Albrecht v. Astrue

Filing 26

ORDER that the decision of the ALJ and the Commissioner of Social Security be affirmed; IT IS FURTHER ORDERED that the Clerk of the Court shall enter judgment accordingly. The judgment will serve as the mandate of this Court. Signed by Magistrate Judge Michelle H Burns on 9/25/2012. (KMG)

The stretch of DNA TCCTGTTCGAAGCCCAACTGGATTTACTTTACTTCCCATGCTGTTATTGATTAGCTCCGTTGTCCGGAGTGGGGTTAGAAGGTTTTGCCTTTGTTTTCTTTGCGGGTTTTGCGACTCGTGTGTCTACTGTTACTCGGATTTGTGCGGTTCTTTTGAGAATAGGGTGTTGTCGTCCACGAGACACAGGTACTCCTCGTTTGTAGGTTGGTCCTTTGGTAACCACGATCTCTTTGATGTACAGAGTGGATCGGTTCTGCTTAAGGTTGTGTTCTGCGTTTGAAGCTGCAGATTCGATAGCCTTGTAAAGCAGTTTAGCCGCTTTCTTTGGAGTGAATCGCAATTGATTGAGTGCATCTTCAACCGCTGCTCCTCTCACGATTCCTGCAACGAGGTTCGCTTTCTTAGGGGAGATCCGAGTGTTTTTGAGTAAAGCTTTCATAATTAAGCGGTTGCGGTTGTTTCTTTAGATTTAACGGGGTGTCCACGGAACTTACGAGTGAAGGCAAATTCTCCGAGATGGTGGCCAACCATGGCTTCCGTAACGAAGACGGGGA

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1 WO 2 3 4 5 6 IN THE UNITED STATES DISTRICT COURT 7 FOR THE DISTRICT OF ARIZONA 8 9 10 11 12 13 14 ) ) ) Plaintiff, ) ) vs. ) Michael J. Astrue, Commissioner of the) ) Social Security Administration, ) ) Defendant. ) John Martin Albrecht, CIV 11-873-PHX-MHB ORDER 15 Pending before the Court is Plaintiff John Martin Albrecht’s appeal from the Social 16 Security Administration’s final decision to deny his claim for disability insurance benefits. 17 After reviewing the administrative record and the arguments of the parties, the Court now 18 issues the following ruling.1 I. PROCEDURAL HISTORY 19 20 Plaintiff filed an application for disability insurance benefits pursuant to Title II of the 21 Social Security Act on October 24, 2007, alleging disability beginning June 30, 2000. 22 (Transcript of Administrative Record (“Tr.”) at 95-99, 15.) His application was denied 23 initially and on reconsideration. (Tr. at 48-53, 59-63.) On October 23, 2008, he requested 24 a hearing before an Administrative Law Judge (“ALJ”). (Tr. at 64-65.) A hearing was held 25 26 27 28 1 Plaintiff’s request for oral argument will be denied because the parties have fully briefed the issues and oral argument will not aid in the Court’s decision. See Partridge v. Reich, 141 F.3d 920, 926 (9th Cir. 1998); Lake at Las Vegas Investors Group, Inc. v. Pacific Malibu Development Corp., 933 F.2d 724, 729 (9th Cir. 1991). 1 on December 1, 2009. (Tr. at 25-47.) On December 11, 2009, an ALJ issued a decision in 2 which he found that Plaintiff was not disabled. (Tr. at 12-24.) Plaintiff requested review of 3 the ALJ’s decision. (Tr. at 5-7.) 4 The Appeals Council denied Plaintiff’s request, (Tr. at 1-4), thereby rendering the 5 ALJ’s decision the final decision of the Commissioner. Plaintiff sought judicial review of 6 the ALJ’s decision pursuant to 42 U.S.C. § 405(g). 7 II. STANDARD OF REVIEW 8 The Court must affirm the ALJ’s findings if the findings are supported by substantial 9 evidence and are free from reversible legal error. See Reddick v. Chater, 157 F.3d 715, 720 10 (9th Cir. 1998); Marcia v. Sullivan, 900 F.2d 172, 174 (9th Cir. 1990). Substantial evidence 11 means “more than a mere scintilla” and “such relevant evidence as a reasonable mind might 12 accept as adequate to support a conclusion.” Richardson v. Perales, 402 U.S. 389, 401 13 (1971); see Reddick, 157 F.3d at 720. 14 In determining whether substantial evidence supports a decision, the Court considers 15 the administrative record as a whole, weighing both the evidence that supports and the 16 evidence that detracts from the ALJ’s conclusion. See Reddick, 157 F.3d at 720. “The ALJ 17 is responsible for determining credibility, resolving conflicts in medical testimony, and for 18 resolving ambiguities.” Andrews v. Shalala, 53 F.3d 1035, 1039 (9th Cir. 1995); see 19 Magallanes v. Bowen, 881 F.2d 747, 750 (9th Cir. 1989). “If the evidence can reasonably 20 support either affirming or reversing the [Commissioner’s] conclusion, the court may not 21 substitute its judgment for that of the [Commissioner].” Reddick, 157 F.3d at 720-21. 22 III. THE ALJ’S FINDINGS 23 In order to be eligible for disability or social security benefits, a claimant must 24 demonstrate an “inability to engage in any substantial gainful activity by reason of any 25 medically determinable physical or mental impairment which can be expected to result in 26 death or which has lasted or can be expected to last for a continuous period of not less than 27 12 months.” 42 U.S.C. § 423(d)(1)(A). An ALJ determines a claimant’s eligibility for 28 benefits by following a five-step sequential evaluation: -2- (1) determine whether the applicant is engaged in “substantial gainful activity”; 1 2 (2) determine whether the applicant has a medically severe impairment or combination of impairments; 3 (3) determine whether the applicant’s impairment equals one of a number of listed impairments that the Commissioner acknowledges as so severe as to preclude the applicant from engaging in substantial gainful activity; 4 5 (4) if the applicant’s impairment does not equal one of the listed impairments, determine whether the applicant is capable of performing his or her past relevant work; 6 7 9 (5) if the applicant is not capable of performing his or her past relevant work, determine whether the applicant is able to perform other work in the national economy in view of his age, education, and work experience. 10 See Bowen v. Yuckert, 482 U.S. 137, 140-42 (1987) (citing 20 C.F.R. § 404.1520). At the 11 fifth stage, the burden of proof shifts to the Commissioner to show that the claimant can 12 perform other substantial gainful work. See Penny v. Sullivan, 2 F.3d 953, 956 (9th Cir. 13 1993). 8 14 At step one, the ALJ determined that Plaintiff had not engaged in substantial gainful 15 activity during the period from his alleged onset date of June 30, 2000, through his date last 16 insured of December 31, 2002. (Tr. at 17.) At step two, he found that Plaintiff had failed 17 cervical spine syndrome, status post cervical fusion, and occipital headaches that were 18 “severe” impairments within the meaning of the regulations. (Tr. at 17-18.) At step three, 19 the ALJ stated that Plaintiff did not have an impairment or combination of impairments that 20 met or medically equaled an impairment listed in 20 C.F.R. Part 404, Subpart P, Appendix 21 1 of the Commissioner’s regulations. (Tr. at 18.) After consideration of the entire record, 22 including Plaintiff’s allegations of disabling pain and the objective medical evidence, the 23 ALJ found that through the date last insured, Plaintiff retained the residual functional 24 capacity to perform the full range of sedentary work.2 (Tr. at 18-23.) At step four, the ALJ 25 found that through the date last insured, with his residual functional capacity, Plaintiff was 26 2 27 28 “Residual functional capacity” is defined as the most a claimant can do after considering the effects of physical and/or mental limitations that affect the ability to perform work-related tasks. -3- 1 capable of performing his past relevant work as a computer hardware designer and help desk 2 technician. (Tr. at 23.) Therefore, the ALJ decided that Plaintiff was not disabled through 3 December 31, 2002 – the last date insured. 4 IV. DISCUSSION 5 In his brief, Plaintiff contends that the ALJ erred by: (1) rejecting of the assessment 6 of the treating physician, James H. Diede, M.D., and by instead relying on his own 7 interpretation of the medical evidence, when the vocational expert testified the limitations 8 assessed by the treating physician would preclude sustained work; (2) failing to obtain 9 medical expert testimony pursuant to Social Security Ruling 83-20 regarding the disability 10 onset date; and (3) rejecting Plaintiff’s symptom testimony in the absence of clear and 11 convincing reasons for doing so. Plaintiff requests that the Court remand for determination 12 of disability benefits or, in the alternative, remand for further administrative proceedings. 13 A. Rejection of Treating Physician’s Opinion 14 Plaintiff first argues that the ALJ erred by rejecting the assessment of treating 15 physician, Dr. Diede, who completed a Medical Assessment of Ability to Do Work Related 16 Physical Activities and a Pain Functional Capacity Questionnaire in November of 2008, (Tr. 17 at 836-44), and found that Plaintiff could only stand for less than two hours in an eight-hour 18 workday and sit for about six hours in an eight-hour workday, (Tr. at 836); noted that 19 Plaintiff was “[u]nable to move cervical spine beyond 30 [degrees] [left] rotation, 45 20 [degrees] [right] rotation without experiencing pain – neck pain over cervical facets and 21 cervicogenic occipital cephalgia,” (Tr. at 838), and assessed severe pain that frequently 22 interfered with attention and concentration, leading to failure to complete tasks in a timely 23 manner, (Tr. at 839-40). In his pleadings, Plaintiff specifically states that “[t]he error is that 24 the ALJ’s finding was based on his own medical opinion, the ALJ’s own view of the medical 25 record.” 26 “The ALJ is responsible for resolving conflicts in the medical record.” Carmickle v. 27 Comm’r, Soc. Sec. Admin., 533 F.3d 1155, 1164 (9th Cir. 2008). Such conflicts may arise 28 between a treating physician’s medical opinion and other evidence in the claimant’s record. -4- 1 The Ninth Circuit has held that a treating physician’s opinion is entitled to “substantial 2 weight.” Bray v. Comm’r, Soc. Sec. Admin., 554 F.3d 1219, 1228 (9th Cir. 2009) (quoting 3 Embrey v. Bowen, 849 F.2d 418, 422 (9th Cir. 1988)). A treating physician’s opinion is 4 given controlling weight when it is “well-supported by medically accepted clinical and 5 laboratory diagnostic techniques and is not inconsistent with the other substantial evidence 6 in [the claimant’s] case record.” 20 C.F.R. § 404.1527(d)(2). On the other hand, if a treating 7 physician’s opinion “is not well-supported” or “is inconsistent with other substantial 8 evidence in the record,” then it should not be given controlling weight. Orn v. Astrue, 495 9 F.3d 624, 631 (9th Cir. 2007). Substantial evidence that contradicts a treating physician’s 10 opinion may be either (1) an examining physician’s opinion or (2) a nonexamining 11 physician’s opinion combined with other evidence. See Lester v. Chater, 81 F.3d 821, 830- 12 31 (9th Cir. 1995). 13 If a treating physician’s opinion is not contradicted by the opinion of another 14 physician, then the ALJ may discount the treating physician’s opinion only for “clear and 15 convincing” reasons. See Carmickle, 533 F.3d at 1164 (quoting Lester, 81 F.3d at 830). If 16 a treating physician’s opinion is contradicted by another physician’s opinion, then the ALJ 17 may reject the treating physician’s opinion if there are “specific and legitimate reasons that 18 are supported by substantial evidence in the record.” Id. (quoting Lester, 81 F.3d at 830). 19 According to the record, Plaintiff began treatment with James Diede, M.D., in 20 September of 1997. Plaintiff reported pain in the lower back of his skull which radiated 21 across his head into his right eye and sometimes radiated down his neck. On examination, 22 he demonstrated reproducible pain with pressure over the occipital nerve but did not appear 23 to be in any significant distress, and had full range of motion in his neck and full range of 24 motion, full 5/5 motor strength, and intact sensation in his arms and legs. Dr. Diede assessed 25 Plaintiff with right occipital neuralgia; prescribed narcotic pain medication and nerve pain 26 medication; and administered an occipital nerve block injection. (Tr. at 554-59, 361-63.) 27 Dr. Diede continued to treat Plaintiff between late 1997 and early 2000. His treatment 28 notes indicate that, between late 1997 and early 1999, Plaintiff reported increased pain – at -5- 1 times rating his pain as a nine or 10 out of 10 (10 being the worst possible pain) – and 2 demonstrated reduced range of motion in his neck. (Tr. at 352-59, 360, 388-91, 401-04, 482- 3 87, 547, 744-45, 750, 753-54, 759-60, 766-70, 831.) In late 1998, Dr. Diede diagnosed 4 Plaintiff with cervical facet syndrome and failed cervical spine surgery. (Tr. at 769-72, 390.) 5 In April of 1999, Plaintiff underwent a cervical epidural catheter, after which he reported 6 “the most profound relief that he has had in a long time.” Plaintiff said his pain never rose 7 to an eight out of 10, and commonly stayed between a two and four out of 10. Dr. Diede 8 observed that Plaintiff “demonstrate[d] greater cervical spine range of motion ... than he had 9 previously be able to demonstrate.” (Tr. at 777.) Dr. Diede performed a second cervical 10 epidural catheter in July of 1999. (Tr. at 381-83.) In September of 1999, Plaintiff rated his 11 pain as a one out of 10, and said that he was “feeling the best he has felt in quite a long time.” 12 (Tr. at 378.) Plaintiff continued to acknowledge “profound improvement” in December of 13 1999. (Tr. at 376-77.) In April of 2000, Plaintiff reported that his pain varied from a three 14 to a seven out of 10; Dr. Diede administered another cervical epidural catheter. (Tr. at 374- 15 75, 398-99.) 16 In September of 2000, Plaintiff reported increased symptoms. Dr. Diede noted that 17 Plaintiff experienced “significant improvement” after past epidural steroid catheters, and 18 scheduled Plaintiff for another procedure. (Tr. at 370-72.) Dr. Diede completed the 19 procedure in November of 2000. (Tr. at 266-67.) In January of 2001, Plaintiff reported “an 20 outstanding five week period of tremendous improvement in pain.” He said that “some” 21 neck pain and limitations in motion had returned, but denied arm pain and said that the neck 22 pain was “not of a consistent nature in a high intensity,” and that it was “still managed or 23 blunted significantly with his pain medication.” (Tr. at 793.) 24 In February of 2001, Plaintiff reported that he had been “doing rather well with almost 25 no average Vicodin consumption for breakthrough pain up until this last weekend when he 26 had to do some moving of boxes.” Dr. Diede noted that, while Plaintiff currently rated his 27 pain as a nine out of 10, “there is a reason for it.” (Tr. at 794.) In April, Plaintiff said that 28 his pain was “stable” in the range of five to seven out of 10, and was presently a six. (Tr. at -6- 1 795, 796-97.) In July of 2001, Dr. Diede noted that Plaintiff was on a “[b]asic maintenance” 2 program of neurotonin and methadone for pain control, but had not required any increases 3 in methadone, and was “doing well” with a sleeping pill. (Tr. at 798-99.) 4 In September of 2001, Plaintiff reported increased pain and “a much greater problem 5 with limitation of lifestyle.” (Tr. at 800.) Dr. Diede administered another epidural steroid 6 catheter. (Tr. at 463-65.) Plaintiff subsequently reported “improvement in relief,” “global 7 decrease in the pain intensity,” and improved sensation and grip strength in his hands. (Tr. 8 at 804, 806.) In December of 2001, Plaintiff reported increased incidents of breakthrough 9 head pain, stating that he had experienced pain at a 10 out of 10 six times in the past month, 10 but at other times had “no significant pain and w[ouldn’t] even take [a] Vicodin breakthrough 11 pill.” Dr. Diede adjusted his medication. (Tr. at 806.) In April of 2002, Plaintiff reported 12 that he was “doing quite well” with a non-steroidal anti-inflammatory medication. (Tr. at 13 808.) 14 Dr. Diede performed cervical facet block injections in July of 2002. (Tr. at 260-62.) 15 Plaintiff subsequently reported “a tremendous amount of relief of pain,” and stated that the 16 injections “stopped the cervicogenic headaches he was getting.” (Tr. at 822.) In of October, 17 Plaintiff acknowledged that “he still ha[d] excellent range of motion and good pain control.” 18 (Tr. at 451.) In November, Plaintiff reported that his pain averaged a three or four out of 10, 19 but that it was “inching upwards after a long drive back [to Phoenix] from Austin, Texas.” 20 Plaintiff also reported increased muscle tightness in the left side of his neck, but 21 acknowledged that his range of motion was improved. (Tr. at 823.) In December, Plaintiff 22 reported increased muscle tightness and “some increase in occipital headaches that occur 23 fairly frequently especially in the middle and later part of the day.” Dr. Diede administered 24 a trigger point injection and noted that, if Plaintiff’s symptoms worsened, he might need a 25 repeat cervical epidural. (Tr. at 805.) 26 Dr. Diede continued to treat Plaintiff after Plaintiff’s December 31, 2002 date last 27 insured. He administered a cervical facet block injection in April of 2003, after Plaintiff 28 -7- 1 reported that his neck pain had increased to six out of 10. (Tr. at 428, 258-59.) Plaintiff 2 acknowledged a “substantial decrease[]” in headaches and neck pain following the April 3 injection. (Tr. at 251-52.) Plaintiff underwent additional cervical facet block injections in 4 July of 2003. (Tr. at 253-55.) During this time period, Plaintiff said that his pain control was 5 “actually not nearly as good from a pharmacologic standpoint as it used to be since his 6 pharmacy has switched” the brand of his narcotic pain medication. (Tr. at 251-52.) Dr. 7 Diede later noted that he had taken Plaintiff off methadone at the request of the insurance 8 company, but that “relief was not as well covered” on the new medication. Dr. Diede opined 9 that Plaintiff’s best pain relief came from a combination of methadone and vicodin, (Tr. at 10 249-50, 429-36, 454), as prescribed prior to Plaintiff’s date last insured. (Tr. at 793-95, 805, 11 807, 822.) 12 Dr. Diede continued to treat Plaintiff between October of 2003 and October of 2008. 13 (Tr. at 233-41, 243-46, 248, 304, 314, 612, 848-50.) In February 24, 2005, Dr. Diede noted 14 that Plaintiff did not have any cognitive impairment. (Tr. at 243.) However, in December 15 of 2005, Dr. Diede provided Plaintiff with a note excusing him from jury duty due to 16 “decreased mental concentration ability and physically unable to endure sitting for a 17 prolonged period of time and hold[] attention.” (Tr. at 241.) During this time period, 18 Plaintiff lost his insurance coverage and thus was unable to afford outpatient surgical 19 procedures such as injections. (Tr. at 238, 241.) 20 As previously indicated, Dr. Diede completed a Medical Assessment of Ability to Do 21 Work Related Physical Activities and a Pain Functional Capacity Questionnaire in November 22 of 2008. (Tr. at 836-44.) Dr. Diede opined that Plaintiff could occasionally lift and carry 10 23 pounds and frequently lift and carry less than 10 pounds; and stand and walk (with normal 24 breaks) for less than two hours and sit (with normal breaks) for about six hours in an eight- 25 hour workday, with the need to alternate sitting and standing every 30 minutes to one hour. 26 (Tr. at 836-38.) He noted that Plaintiff was “[u]nable to move cervical spine beyond 30 27 [degrees] [left] rotation, 45 [degrees] [right] rotation without experiencing pain – neck pain 28 -8- 1 over cervical facets and cervicogenic occipital cephalgia.” (Tr. at 838.) He also opined that 2 Plaintiff experienced headaches “90% of time,” (Tr. at 841-42), had severe pain which 3 precluded the ability to function, (Tr. at 839-40), and fatigue which seriously affected his 4 ability to function, (Tr. at 843-44). However, Dr. Diede did not state that the limitations were 5 present on or before Plaintiff’s December 31, 2002 date last insured. (Tr. at 836-44.) 6 After a thorough discussion of the objective medical evidence beginning October 16, 7 1986, when Plaintiff sustained an injury at work, the ALJ addressed Dr. Diede’s 2008 8 assessment and questionnaire stating, in pertinent part: 9 10 11 12 13 14 15 16 Dr. James Diede, the claimant’s treating physician, has opined that the claimant cannot sustain full time work even at the sedentary level due to his pain (Exhibit 14F). However, this opinion is not entitled to significant weight as these extreme restrictions are not supported by the medical record prior to the claimant’s date last insured. Additionally, the record fails to show the claimant has persistent muscle spasms and/or bilateral occipital nerve entrapment as noted by Dr. Diede in his report. Further, prior to the claimant’s date last insured, Dr. Diede did not perform any mental status examinations or test the claimant’s ability to concentrate. As well, the record does not support Dr. Diede’s statement that the claimant has headaches that can last for days. Nowhere in his report does Dr. Diede state that the claimant’s pain and limitations were of this severity prior to December 31, 2002. For these reasons, Dr. Diede’s opinion is not entitled to significant weight. (Tr. at 22.) 17 The Court finds that the ALJ properly gave clear and convincing reasons, based on 18 substantial evidence in the record, for discounting the opinion of Dr. Diede. Dr. Diede’s 19 completed assessment and questionnaire came nearly six years after the date last insured 20 during which time Plaintiff suffered an L1 fracture pursuant to a motor vehicle accident and 21 was diagnosed and/or treated for corneal abrasions, thoracic spine degenerative disc disease, 22 lumbar spine degenerative disc disease, and compound fracture at L1. While the report 23 details Plaintiff’s functional limitations, it does not purport to comment on Plaintiff’s 24 condition during the relevant time period.3 25 26 27 28 3 The Court notes that, in general, medical reports should not be disregarded solely because they are rendered retrospectively. See Smith v. Bowen, 849 F.2d 1222, 1225 (9th Cir. 1988). In fact, retrospective medical reports can be relevant to a prior period of disability. See id. Considerations to be made in whether to give such a report less weight include: whether the report specifically assessed plaintiff’s functional capacity prior to the -9- 1 Moreover, contrary to Plaintiff’s contention that the ALJ substituted his own judgment 2 for that of Dr. Diede, the ALJ compared the medical evidence both before and after the date 3 last insured and found that Dr. Diede’s 2008 opinion was inconsistent with the medical 4 record prior to Plaintiff’s date last insured. See Andrews, 53 F.3d at 1041; Magallanes, 881 5 F.2d at 751, 755. For instance, while Dr. Diede opined that Plaintiff had severe pain which 6 would preclude the ability to function in 2008, the doctor’s treatment notes prior to Plaintiff’s 7 date last insured demonstrate that Plaintiff’s symptoms responded to treatment. (Tr. at 20-21, 8 22; compare Tr. at 793-94, 804, 806, 822 with Tr. at 839.) And, while Dr. Diede opined that 9 Plaintiff had headaches “90% of time” in 2008, his treatment notes prior to Plaintiff’s date 10 last insured show that injections “stopped the cervicogenic headaches he was getting.” (Tr. 11 at 22; compare Tr. at 822 with Tr. at 842.) Thus, to the extent that Dr. Diede’s opinion could 12 be read to address Plaintiff’s condition prior to December 31, 2002, the ALJ reasonably 13 discounted the opinion. See Batson v. Comm’r of the Soc. Sec. Admin., 359 F.3d 1190, 14 1195 n.3 (9th Cir. 2004) (ALJ reasonably discounted treating physician opinion on a 15 checklist-style form which was not supported by the physician’s notes); Flaten, 44 F.3d at 16 1463-65 (ALJ reasonably rejected a treating physician’s retrospective opinion which was 17 inconsistent with contemporaneous medical records). 18 In addition to Dr. Diede’s failure to comment on Plaintiff’s condition during the 19 relevant time period, the ALJ pointed to specific objective medical evidence to support his 20 rejection of Dr. Diede’s 2008 opinion regarding Plaintiff’s functional limitations. The Court 21 22 23 24 25 26 27 28 insured’s expiration date, whether the medical reports created during the time period at issue made only limited references to limitations in functional capacity; whether intervening circumstances such as a car accident exacerbated the medical condition; and whether the retrospective opinion conflicted with the same physician’s earlier opinion. See Johnson v. Shalala, 60 F.3d 1428, 1432-33 (9th Cir. 1995). Furthermore, “claimants who apply for benefits for a current disability after the expiration of their insured status must prove that the current disability has existed continuously since a date on or before the date that their insurance coverage lapsed.” Flaten v. Secretary of Health & Human Services, 44 F.3d 1453, 1462 (9th Cir. 1995). - 10 - 1 concludes that the ALJ has supported his decision to reject Dr. Diede’s 2008 opinion with 2 specific, clear and convincing reasons and, therefore, the Court finds no error.4 3 B. Compliance with Social Security Ruling 83-20 4 Plaintiff argues that the ALJ was required by Social Security Ruling 83-20 to employ 5 the services of a medical expert to establish the onset date of his disability. Pursuant to 6 Armstrong v. Comm’r, 160 F.3d 587, 590 (9th Cir. 1998), an ALJ must call a medical expert 7 where the onset date of the disability is unclear. But that requirement only applies where a 8 claimant has been found disabled at some time. See id.; see also Sam v. Astrue, 550 F.3d 9 808, 809 (9th Cir. 2008) (holding that “SSR 83-20 does not require a medical expert where 10 the ALJ explicitly finds that the claimant has never been disabled”). Here, the ALJ did not 11 find that Plaintiff was disabled at any time, and he found that Plaintiff had not been disabled 12 through the date he was last insured. Therefore, the ALJ was not required to call a medical 13 expert. See Lair-Del Rio v. Astrue, 380 Fed. Appx. 694, 696-97, 2010 WL 2170996 (9th Cir. 14 May 28, 2010) (noting that burden of proof remains with claimant to prove disability before 15 expiration of disability insured status, and holding that ALJ did not err in not using a medical 16 expert to determine disability onset where plaintiff was not disabled at any time). 17 C. 18 19 Rejection of Plaintiff’s Symptom Testimony Lastly, Plaintiff argues that the ALJ erred by rejecting Plaintiff’s symptom testimony in the absence of clear and convincing reasons for doing so. 20 21 22 23 24 25 26 27 28 4 To the extent Plaintiff asserts that the ALJ erred because the VE testified that a hypothetical person with the specific limitations identified by Dr. Diede could not sustain work, the Court is not persuaded. A similar argument was rejected by the Ninth Circuit in Stubbs-Danielson v. Astrue, 539 F.3d 1169 (9th Cir. 2008). There, a vocational expert testified that a person with anything more than a mild limitation with respect to pace would be precluded from employment; the examining physician opined that Plaintiff was moderately limited in her ability to perform at a consistent pace. See id. at 1173-74. “[T]he ALJ refused to lend any weight to the assessment because it did not address [the claimant’s] RFC and did not appear to be based on her individual record as a whole. This represents the type of credibility determination charged to the ALJ which we may not disturb where, as here, the evidence reasonably supports the ALJ’s decision.” Id. at 1174 (citing Batson, 359 F.3d at 1195-96). - 11 - 1 To determine whether a claimant’s testimony regarding subjective pain or symptoms 2 is credible, the ALJ must engage in a two-step analysis. “First, the ALJ must determine 3 whether the claimant has presented objective medical evidence of an underlying impairment 4 ‘which could reasonably be expected to produce the pain or other symptoms alleged.’ The 5 claimant, however, ‘need not show that her impairment could reasonably be expected to 6 cause the severity of the symptom she has alleged; she need only show that it could 7 reasonably have caused some degree of the symptom.’” Lingenfelter v. Astrue, 504 F.3d 8 1028, 1036-37 (9th Cir. 2007) (citations omitted). “Second, if the claimant meets this first 9 test, and there is no evidence of malingering, ‘the ALJ can reject the claimant’s testimony 10 about the severity of her symptoms only by offering specific, clear and convincing reasons 11 for doing so.’” Id. at 1037 (citations omitted). General assertions that the claimant’s 12 testimony is not credible are insufficient. See Parra v. Astrue, 481 F.3d 742, 750 (9th Cir. 13 2007). The ALJ must identify “what testimony is not credible and what evidence undermines 14 the claimant’s complaints.” Id. (quoting Lester, 81 F.3d at 834). 15 In weighing a claimant’s credibility, the ALJ may consider many factors, including, 16 “(1) ordinary techniques of credibility evaluation, such as the claimant’s reputation for lying, 17 prior inconsistent statements concerning the symptoms, and other testimony by the claimant 18 that appears less than candid; (2) unexplained or inadequately explained failure to seek 19 treatment or to follow a prescribed course of treatment; and (3) the claimant’s daily 20 activities.” Smolen v. Chater, 80 F.3d 1273, 1284 (9th Cir. 1996); see Orn, 495 F.3d at 637- 21 39. The ALJ also considers “the claimant’s work record and observations of treating and 22 examining physicians and other third parties regarding, among other matters, the nature, 23 onset, duration, and frequency of the claimant’s symptom; precipitating and aggravating 24 factors; functional restrictions caused by the symptoms; and the claimant’s daily activities.” 25 Smolen, 80 F.3d at 1284 (citation omitted). 26 Having reviewed the record along with the ALJ’s credibility analysis, the Court finds 27 that the ALJ made extensive credibility findings and identified several clear and convincing 28 reasons supported by the record for discounting Plaintiff’s statements regarding his pain and - 12 - 1 limitations. While the extensive treatment notes documented throughout the record 2 convinced the ALJ that Plaintiff “certainly has some chronic pain,” the ALJ found that “the 3 objective and clinical findings are not consistent with a condition that is likely to cause the 4 excruciating pain alleged.” Thus, the ALJ concluded that Plaintiff’s allegations of disabling 5 pain and limitations are not fully supported prior to his date last insured. 6 In his evaluation of Plaintiff’s testimony, the ALJ first referenced Plaintiff’s 7 complaints of neck pain and right radicular symptoms as a result of Plaintiff’s October 16, 8 1986 fall. The ALJ found that Plaintiff’s contemporaneous examination “showed no 9 significant symptoms.” Moreover, the ALJ stated that Plaintiff missed only two days of 10 work “secondary to headache and pain, which is not consistent with his allegations that this 11 was a disabling injury.” Further, the ALJ noted that Plaintiff “felt well at that time.” (Tr. at 12 18-19.) 13 Next, the ALJ analyzed the results of examinations of Plaintiff’s neck and cervical 14 spine in 1996 and 1994, respectively, noting that the findings failed to show any cause for 15 the disabling pain and limitations alleged. Additionally, the ALJ stated that “despite 16 [Plaintiff’s] allegations of continued headaches and neck pain since his October of 1986 17 injury the claimant had a three week vacation in Phoenix in ... 1991[, and] ... was swimming 18 2-3 times a week,” in June of 1990 and continued to work. (Tr. at 19.) 19 The ALJ continued his discussion listing the extensive treatment Plaintiff received for 20 his complaints of pain from 1996 through 2003, (Tr. at 19-20), and contrasted Plaintiff’s 21 allegations with the objective medical evidence stating, in pertinent part: 22 23 24 25 26 27 28 The objective findings fail to show any surgical complications, central canal stenosis or nerve root impingement that would be likely to cause the disabling pain and limitations alleged by the claimant. The claimant testified at the hearing that there had been a misalignment of his fusion plating; however, xrays showed a solid fusion at C5-C6-C7 with no obvious acute abnormalities (Exhibit 14F, page 312). The lack of objective findings is not consistent with his allegations of disabling pain. Furthermore, the clinical findings since his surgery are not supportive of a condition that is likely to cause the severity of pain alleged. The claimant was examined in March of 1999 by [Dr. Diede], whom he saw frequently for his complaints of chronic right neck pain. He had pain with cervical range of motion with rightward rotation. Strength in his left flexor-extensor group was - 13 - 1 2 3 4 5 6 7 8 9 4/5 on the right and on the left was between 4-5/5 (Exhibit 10F, page 87). Examination in September of 1999 and April 2000 showed neck pain with right rotation, but no evidence of cervical radiculopathy (Exhibit 10F, pages 73, 77). In September of 2000 it was noted the clamant had good forearm flexion strength but extension strength was subtly weaker. Grip strength was significantly weaker on both his left and right side. Biceps tendon reflexes could only be elicited from the left side. Coracobrachialis were absent or trace (Exhibit 10F, page 70). Examination in January of 2002 showed a little tenderness on palpation over the lateral recess of the cervical facets at C5 and C6 on the left side, more provacative on the right side (Exhibit 13F, page 89). Clinical examination in November of 2002 showed no pain [that] radiated into his upper extremities and no upper extremity dysesthesia (Exhibit 13F, page 404). In June of 2003 there was again right sided neck pain with rotation to the right. However, his deep tendon reflexes were active and equal (Exhibit 10F, page 24). These findings fail to convince the undersigned that the claimant’s pain was as severe as alleged. There was no motor weakness, atrophy, radicular neurological deficits or persistent findings of depressed reflexes. 10 (Tr. at 20.) 11 Lastly, the ALJ compared Plaintiff’s statements in the contemporaneous medical 12 record with his testimony at the hearing alleging disabling pain. The ALJ found that contrary 13 to his hearing testimony, in September of 1999, Plaintiff rated his pain intensity as a one out 14 of 10 (10 being the worst possible pain); in April of 2000, Plaintiff reported that his pain 15 varies between three–seven out of 10; in January of 2002, he rated his pain as a three out of 16 10; in April of 2002, he reported a four out of 10; and in November of 2002, Plaintiff 17 indicated the severity of his pain was stable at three–four out of 10. (Tr. at 20-21.) 18 Additionally, the ALJ stated that Plaintiff “was not completely forthright regarding his work 19 activities after his alleged onset date of disability.” While Plaintiff initially testified that he 20 stopped working in 1997, and had not worked since the alleged onset of disability in June of 21 2000, the record shows that he worked (from home) as recently as 2003. (Tr. at 21.) 22 Plaintiff reported that he was “‘currently able to function and live on his own and work,’” 23 as the ALJ correctly noted. (Tr. at 21.) 24 The multiple inconsistencies between Plaintiff’s assertions and the record provide a 25 valid basis for discounting Plaintiff’s subjective statements. See Berry v. Astrue, 622 F.3d 26 1228, 1234 (9th Cir. 2010) (ALJ reasonably discredited a claimant’s statements by identifying 27 inconsistencies between his hearing testimony and the record); see also Carmickle, 533 F.3d 28 - 14 - 1 at 1161 (“Contradiction with the medical record is a sufficient basis for rejecting the 2 claimant’s subjective testimony.”) (citation omitted); Batson, 359 F.3d at 1197 (lack of 3 objective medical evidence supporting claimant’s allegations supported ALJ’s finding that 4 claimant was not credible). 5 In summary, the ALJ provided a sufficient basis to find that Plaintiff’s allegations of 6 disabling pain and limitations were not fully supported prior to his date last insured. The 7 Court concludes that the ALJ has supported his decision to discredit Plaintiff’s allegations 8 with specific, clear and convincing reasons and, therefore, the Court finds no error. V. CONCLUSION 9 10 Substantial evidence supports the ALJ’s decision to deny Plaintiff’s claim for 11 disability insurance benefits in this case. The ALJ gave clear and convincing reasons, based 12 on substantial evidence in the record, for discounting the Dr. Diede’s opinion, and properly 13 discredited Plaintiff’s credibility providing clear and convincing reasons supported by the 14 record for discounting Plaintiff’s statements regarding his pain and limitations. 15 Consequently, the ALJ’s decision is affirmed. Based upon the foregoing discussion, 16 17 18 19 20 IT IS ORDERED that the decision of the ALJ and the Commissioner of Social Security be affirmed; IT IS FURTHER ORDERED that the Clerk of the Court shall enter judgment accordingly. The judgment will serve as the mandate of this Court. DATED this 25th day of September, 2012. 21 22 23 24 25 26 27 28 - 15 -